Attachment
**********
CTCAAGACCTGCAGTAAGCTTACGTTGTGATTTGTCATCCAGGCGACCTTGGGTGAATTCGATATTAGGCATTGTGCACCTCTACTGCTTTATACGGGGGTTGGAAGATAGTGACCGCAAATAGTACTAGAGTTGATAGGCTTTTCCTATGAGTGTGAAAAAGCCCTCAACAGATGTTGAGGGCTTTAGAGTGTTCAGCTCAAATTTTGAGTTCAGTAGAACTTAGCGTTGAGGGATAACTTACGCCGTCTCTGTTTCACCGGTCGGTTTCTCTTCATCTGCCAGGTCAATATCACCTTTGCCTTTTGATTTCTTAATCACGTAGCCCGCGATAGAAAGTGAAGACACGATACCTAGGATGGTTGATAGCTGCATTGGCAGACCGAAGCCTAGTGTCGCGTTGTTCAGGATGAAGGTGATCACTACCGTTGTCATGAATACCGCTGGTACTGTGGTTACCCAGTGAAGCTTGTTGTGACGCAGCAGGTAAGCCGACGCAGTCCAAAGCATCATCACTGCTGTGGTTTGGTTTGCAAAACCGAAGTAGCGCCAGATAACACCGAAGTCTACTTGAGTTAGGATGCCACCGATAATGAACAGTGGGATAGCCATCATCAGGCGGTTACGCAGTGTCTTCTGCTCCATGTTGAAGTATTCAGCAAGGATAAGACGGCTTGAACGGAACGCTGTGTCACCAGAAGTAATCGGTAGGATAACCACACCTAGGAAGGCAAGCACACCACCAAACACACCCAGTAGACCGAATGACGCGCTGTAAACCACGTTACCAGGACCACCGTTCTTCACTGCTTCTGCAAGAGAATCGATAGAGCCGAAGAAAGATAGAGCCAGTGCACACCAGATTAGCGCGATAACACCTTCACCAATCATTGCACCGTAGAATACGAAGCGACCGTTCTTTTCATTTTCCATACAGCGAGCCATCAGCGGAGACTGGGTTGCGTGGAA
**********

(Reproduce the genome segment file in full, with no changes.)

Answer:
CTCAAGACCTGCAGTAAGCTTACGTTGTGATTTGTCATCCAGGCGACCTTGGGTGAATTCGATATTAGGCATTGTGCACCTCTACTGCTTTATACGGGGGTTGGAAGATAGTGACCGCAAATAGTACTAGAGTTGATAGGCTTTTCCTATGAGTGTGAAAAAGCCCTCAACAGATGTTGAGGGCTTTAGAGTGTTCAGCTCAAATTTTGAGTTCAGTAGAACTTAGCGTTGAGGGATAACTTACGCCGTCTCTGTTTCACCGGTCGGTTTCTCTTCATCTGCCAGGTCAATATCACCTTTGCCTTTTGATTTCTTAATCACGTAGCCCGCGATAGAAAGTGAAGACACGATACCTAGGATGGTTGATAGCTGCATTGGCAGACCGAAGCCTAGTGTCGCGTTGTTCAGGATGAAGGTGATCACTACCGTTGTCATGAATACCGCTGGTACTGTGGTTACCCAGTGAAGCTTGTTGTGACGCAGCAGGTAAGCCGACGCAGTCCAAAGCATCATCACTGCTGTGGTTTGGTTTGCAAAACCGAAGTAGCGCCAGATAACACCGAAGTCTACTTGAGTTAGGATGCCACCGATAATGAACAGTGGGATAGCCATCATCAGGCGGTTACGCAGTGTCTTCTGCTCCATGTTGAAGTATTCAGCAAGGATAAGACGGCTTGAACGGAACGCTGTGTCACCAGAAGTAATCGGTAGGATAACCACACCTAGGAAGGCAAGCACACCACCAAACACACCCAGTAGACCGAATGACGCGCTGTAAACCACGTTACCAGGACCACCGTTCTTCACTGCTTCTGCAAGAGAATCGATAGAGCCGAAGAAAGATAGAGCCAGTGCACACCAGATTAGCGCGATAACACCTTCACCAATCATTGCACCGTAGAATACGAAGCGACCGTTCTTTTCATTTTCCATACAGCGAGCCATCAGCGGAGACTGGGTTGCGTGGAA